The confusion, I think, is over what the timeline actually covers. Mark is talking specifically about service-enabled application platforms (SEAPs), not cloud computing in general. Basically, a SEAP is a foundation platform for software as a service. Examples of current-generation SEAP platforms are Google App Engine, Microsoft Azure, the Facebook application platform, Coghead, and Bungee Labs. (Gartner clients who want to drill into SEAP, see The Impact of SaaS on Application Servers and Platforms.) When you’re talking about SEAP adoption, you’re talking about something pretty complex, on a very different timeframe than the evolution of the broader cloud computing style.
Cloud computing in general already has substantial business uptake, with potential radical acceleration due to the economic downturn. I say “potential” because it’s very clear to me that existing public cloud services, at their current state of maturity, frequently don’t meet the requirements that enterprises are looking for right now. I have far more clients suddenly willing to consider taking even big risks to leap into the cloud, than I have clients who actually have projects well-suited to the public cloud and who will realize substantial immediate cost savings from that move.
On the flip side, for those who have public-facing Web infrastructure, cloud services are now a no-brainer. Expect cloud elasticity and fast provisioning to simply become part of hosting and data center outsourcing solutions. Traditional hosting providers who don’t make the transition near-immediately are going to get eaten alive.
In this year of super-tight IT budgets and focus on stretching what you’ve got rather than replacing it with something new, Micro Focus is bringing COBOL to the cloud.
Most vendor “support for EC2” announcements are nothing more than hype. Amazon’s EC2 is a Xen-virtualized environment. It supports the operating systems that run in that environment; most customers use Linux. Applications run no differently there than they do in your own internal data center. There’s no magical conveyance of cloud traits. Same old app, externally hosted in an environment with some restrictions.
Micro Focus has also said it has tweaked its runtime for cloud deployment. They give the example of storing VSAM files as blobs in SQL. This is undoubtedly due to Azure not offering direct access to the filesystem. (For EC2, you can get persistent normal file storage with EBS, but there are restrictions.) I assume that similar tweaks were made wherever the runtime needs to do direct file I/O. Note that this still doesn’t magically convey cloud traits, though.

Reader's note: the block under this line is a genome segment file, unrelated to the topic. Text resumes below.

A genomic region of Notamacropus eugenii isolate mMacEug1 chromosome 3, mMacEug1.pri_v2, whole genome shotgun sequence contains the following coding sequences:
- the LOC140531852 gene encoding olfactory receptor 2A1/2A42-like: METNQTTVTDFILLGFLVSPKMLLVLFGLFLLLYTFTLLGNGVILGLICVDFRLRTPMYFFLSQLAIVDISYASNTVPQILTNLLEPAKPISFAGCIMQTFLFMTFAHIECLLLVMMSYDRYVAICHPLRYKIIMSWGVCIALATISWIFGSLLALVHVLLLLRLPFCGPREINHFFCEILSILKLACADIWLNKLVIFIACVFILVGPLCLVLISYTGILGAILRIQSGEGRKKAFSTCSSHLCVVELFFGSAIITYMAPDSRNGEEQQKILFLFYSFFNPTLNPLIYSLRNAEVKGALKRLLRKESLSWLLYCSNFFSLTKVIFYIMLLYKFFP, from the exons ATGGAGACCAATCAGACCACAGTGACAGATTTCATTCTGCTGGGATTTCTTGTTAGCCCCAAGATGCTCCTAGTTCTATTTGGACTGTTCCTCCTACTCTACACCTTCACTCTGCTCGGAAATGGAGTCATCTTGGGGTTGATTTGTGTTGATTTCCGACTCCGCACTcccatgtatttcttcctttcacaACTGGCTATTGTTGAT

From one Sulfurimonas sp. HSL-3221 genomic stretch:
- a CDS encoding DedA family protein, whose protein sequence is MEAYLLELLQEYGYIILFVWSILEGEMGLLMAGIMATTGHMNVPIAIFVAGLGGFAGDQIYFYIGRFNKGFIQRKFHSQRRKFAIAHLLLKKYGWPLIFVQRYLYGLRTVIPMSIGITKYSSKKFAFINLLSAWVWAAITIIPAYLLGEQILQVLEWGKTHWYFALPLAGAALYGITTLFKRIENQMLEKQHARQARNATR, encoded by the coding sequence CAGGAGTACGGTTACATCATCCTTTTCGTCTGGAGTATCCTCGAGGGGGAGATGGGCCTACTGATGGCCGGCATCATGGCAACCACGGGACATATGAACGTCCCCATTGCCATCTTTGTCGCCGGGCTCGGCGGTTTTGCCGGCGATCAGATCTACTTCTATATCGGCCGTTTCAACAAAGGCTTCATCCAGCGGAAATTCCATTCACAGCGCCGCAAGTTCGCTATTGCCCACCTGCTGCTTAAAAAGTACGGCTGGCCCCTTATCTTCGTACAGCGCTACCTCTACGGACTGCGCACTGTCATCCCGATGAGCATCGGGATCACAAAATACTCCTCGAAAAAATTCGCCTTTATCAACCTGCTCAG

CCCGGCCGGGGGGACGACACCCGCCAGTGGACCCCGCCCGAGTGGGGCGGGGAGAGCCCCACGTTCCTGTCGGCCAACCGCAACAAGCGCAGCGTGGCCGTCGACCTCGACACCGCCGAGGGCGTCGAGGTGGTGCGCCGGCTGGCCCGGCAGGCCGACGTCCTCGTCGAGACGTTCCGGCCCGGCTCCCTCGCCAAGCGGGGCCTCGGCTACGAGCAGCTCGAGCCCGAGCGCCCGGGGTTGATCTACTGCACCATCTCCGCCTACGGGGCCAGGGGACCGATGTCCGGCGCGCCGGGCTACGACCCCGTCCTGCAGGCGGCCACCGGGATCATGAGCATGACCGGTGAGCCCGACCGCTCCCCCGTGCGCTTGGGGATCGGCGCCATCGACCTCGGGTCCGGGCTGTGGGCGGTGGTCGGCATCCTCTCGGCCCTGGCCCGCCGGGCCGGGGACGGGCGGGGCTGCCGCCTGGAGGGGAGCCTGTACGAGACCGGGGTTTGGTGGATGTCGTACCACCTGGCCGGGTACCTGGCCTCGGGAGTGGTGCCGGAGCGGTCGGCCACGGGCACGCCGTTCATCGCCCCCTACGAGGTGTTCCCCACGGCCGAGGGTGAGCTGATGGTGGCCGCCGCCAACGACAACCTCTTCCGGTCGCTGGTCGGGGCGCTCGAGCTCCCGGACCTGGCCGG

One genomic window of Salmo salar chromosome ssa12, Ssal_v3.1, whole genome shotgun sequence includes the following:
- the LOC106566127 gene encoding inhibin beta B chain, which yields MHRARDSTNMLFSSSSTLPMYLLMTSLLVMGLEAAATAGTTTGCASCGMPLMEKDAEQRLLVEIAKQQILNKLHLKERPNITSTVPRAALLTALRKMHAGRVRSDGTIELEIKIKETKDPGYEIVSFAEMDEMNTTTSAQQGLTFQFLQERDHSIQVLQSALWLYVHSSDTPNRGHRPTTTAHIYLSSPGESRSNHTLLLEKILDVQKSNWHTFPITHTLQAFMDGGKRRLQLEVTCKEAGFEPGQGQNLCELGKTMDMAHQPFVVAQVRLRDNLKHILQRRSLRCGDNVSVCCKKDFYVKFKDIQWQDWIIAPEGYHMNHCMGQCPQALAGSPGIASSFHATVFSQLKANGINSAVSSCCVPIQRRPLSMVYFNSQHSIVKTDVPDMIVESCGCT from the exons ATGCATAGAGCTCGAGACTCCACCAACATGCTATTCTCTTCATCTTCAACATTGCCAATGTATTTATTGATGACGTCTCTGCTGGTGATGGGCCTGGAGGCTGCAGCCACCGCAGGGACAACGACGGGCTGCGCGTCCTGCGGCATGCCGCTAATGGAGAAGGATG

It’s interesting to see that Micro Focus has built its own management console around EC2, providing easy deployment of apps based on their technology, and is apparently making a commitment to providing this kind of hosted environment. Amidst all of the burgeoning interest in next-generation technologies, it’s useful to remember that most enterprises have a heavy burden of legacy technologies.
(Disclaimer: My husband was founder and CTO of LegacyJ, a Micro Focus competitor, whose products allow COBOL, including CICS apps, to be deployed within standard J2EE environments — which would include clouds. He doesn’t work there any longer, but I figured I should note the personal interest.)
Google announced something very interesting yesterday: their Native Client project.
The short form of what this does: You can develop part or all of your application client in a language that compiles down to native code (for instance, C or C++, compiled to x86 assembly), then let the user run it in their browser, in a semi-sandboxed environment that theoretically prevents malicious code from being executed.
It’s an ambitious project, not to mention one that is probably making every black-hat hacker on the planet drool right now. The security challenges inherent in this are enormous.